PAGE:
Planet – Ambitions
Supporting the transition to a competitive low-carbon society
In the world of tomorrow, the use of fossil fuels will decrease and they will gradually be replaced by alternative clean energy. The chemicals, plastics and life sciences industry fully supports this transition and is helping to pave the way to a low-carbon society by developing groundbreaking innovations such as energy storage, ultralight materials in transport, or high-tech chemicals for use in windmills and solar panels.
Over the last 25 years, the chemicals, plastics and life sciences industry has made impressive energy efficiency improvements and CO2 reductions. The sector is doing all it can to contribute to this through the energy efficiency agreements it has reached with regional governments, committing itself to energy efficient manufacturing and reducing CO2 emissions while meeting Emission Trading System (ETS) requirements.
As an energy-intensive industry competing in a globalized market, the chemicals industry uses energy products such as oil, natural gas and electricity both as a source of energy and as a raw material. Hence, reliable supplies of competitively priced energy are of crucial importance. Climate change policies impacting on market prices and adding extra layers of costs to the European energy bill are putting pressure on the competitiveness of the European chemicals industry on the international stage compared to other, non-EU, industrialized countries.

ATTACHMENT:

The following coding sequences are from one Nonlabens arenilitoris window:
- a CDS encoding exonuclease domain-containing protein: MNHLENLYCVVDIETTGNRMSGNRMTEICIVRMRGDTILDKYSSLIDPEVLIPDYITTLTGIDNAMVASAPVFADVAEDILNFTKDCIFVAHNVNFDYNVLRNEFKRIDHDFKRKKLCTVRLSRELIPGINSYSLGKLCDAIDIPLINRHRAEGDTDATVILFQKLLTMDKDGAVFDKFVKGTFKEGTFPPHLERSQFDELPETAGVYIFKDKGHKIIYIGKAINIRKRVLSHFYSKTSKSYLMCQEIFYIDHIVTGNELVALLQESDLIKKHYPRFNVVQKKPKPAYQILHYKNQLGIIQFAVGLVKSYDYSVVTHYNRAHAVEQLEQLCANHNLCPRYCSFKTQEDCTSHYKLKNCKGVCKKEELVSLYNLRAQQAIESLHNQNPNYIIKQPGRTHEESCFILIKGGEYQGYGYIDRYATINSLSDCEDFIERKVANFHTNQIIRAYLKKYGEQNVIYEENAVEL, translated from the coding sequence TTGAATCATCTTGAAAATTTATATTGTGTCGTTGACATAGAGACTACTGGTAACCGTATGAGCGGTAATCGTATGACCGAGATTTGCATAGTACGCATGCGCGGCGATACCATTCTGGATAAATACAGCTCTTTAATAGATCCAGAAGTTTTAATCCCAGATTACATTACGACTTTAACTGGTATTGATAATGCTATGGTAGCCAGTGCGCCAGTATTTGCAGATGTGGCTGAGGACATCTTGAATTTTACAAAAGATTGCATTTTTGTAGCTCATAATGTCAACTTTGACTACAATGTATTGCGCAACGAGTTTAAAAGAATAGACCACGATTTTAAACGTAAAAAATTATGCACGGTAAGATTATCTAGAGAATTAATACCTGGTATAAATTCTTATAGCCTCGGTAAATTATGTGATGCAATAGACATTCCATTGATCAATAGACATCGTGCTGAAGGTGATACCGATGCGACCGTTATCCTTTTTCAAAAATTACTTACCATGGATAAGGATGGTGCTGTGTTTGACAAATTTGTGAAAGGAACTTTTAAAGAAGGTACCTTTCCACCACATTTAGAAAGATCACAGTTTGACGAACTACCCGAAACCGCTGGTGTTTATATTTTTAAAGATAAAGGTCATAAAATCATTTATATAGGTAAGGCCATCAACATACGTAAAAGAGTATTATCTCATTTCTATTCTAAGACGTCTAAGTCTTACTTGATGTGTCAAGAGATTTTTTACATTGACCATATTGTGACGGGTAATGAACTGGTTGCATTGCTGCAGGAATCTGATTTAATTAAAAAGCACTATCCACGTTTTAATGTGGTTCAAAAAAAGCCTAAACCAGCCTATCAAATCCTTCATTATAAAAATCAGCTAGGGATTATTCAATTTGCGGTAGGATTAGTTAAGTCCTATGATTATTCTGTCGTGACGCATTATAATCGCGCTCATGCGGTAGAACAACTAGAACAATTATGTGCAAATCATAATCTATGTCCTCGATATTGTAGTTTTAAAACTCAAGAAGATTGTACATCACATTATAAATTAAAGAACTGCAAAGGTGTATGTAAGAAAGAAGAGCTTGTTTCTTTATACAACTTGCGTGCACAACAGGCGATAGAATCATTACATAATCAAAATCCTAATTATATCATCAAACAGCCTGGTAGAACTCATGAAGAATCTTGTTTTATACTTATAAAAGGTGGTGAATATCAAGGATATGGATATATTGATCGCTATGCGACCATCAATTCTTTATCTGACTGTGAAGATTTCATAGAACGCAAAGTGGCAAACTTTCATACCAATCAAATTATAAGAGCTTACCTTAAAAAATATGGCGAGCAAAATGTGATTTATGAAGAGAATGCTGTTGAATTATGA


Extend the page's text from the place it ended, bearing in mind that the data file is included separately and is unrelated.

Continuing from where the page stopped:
Finding the right balance between competitive and reliable forms of energy and reducing CO2 emissions on a global scale is a key challenge for the future, in which the chemicals, plastics and life sciences industry is playing a leading role as an innovative solution provider.
- Continue to actively participate in the energy transition.
- Support companies to meet the commitments made in energy efficiency agreements without jeopardizing their prospects for growth.
- Advocate for a fair ETS to create a win-win for a competitive European chemicals industry and the climate.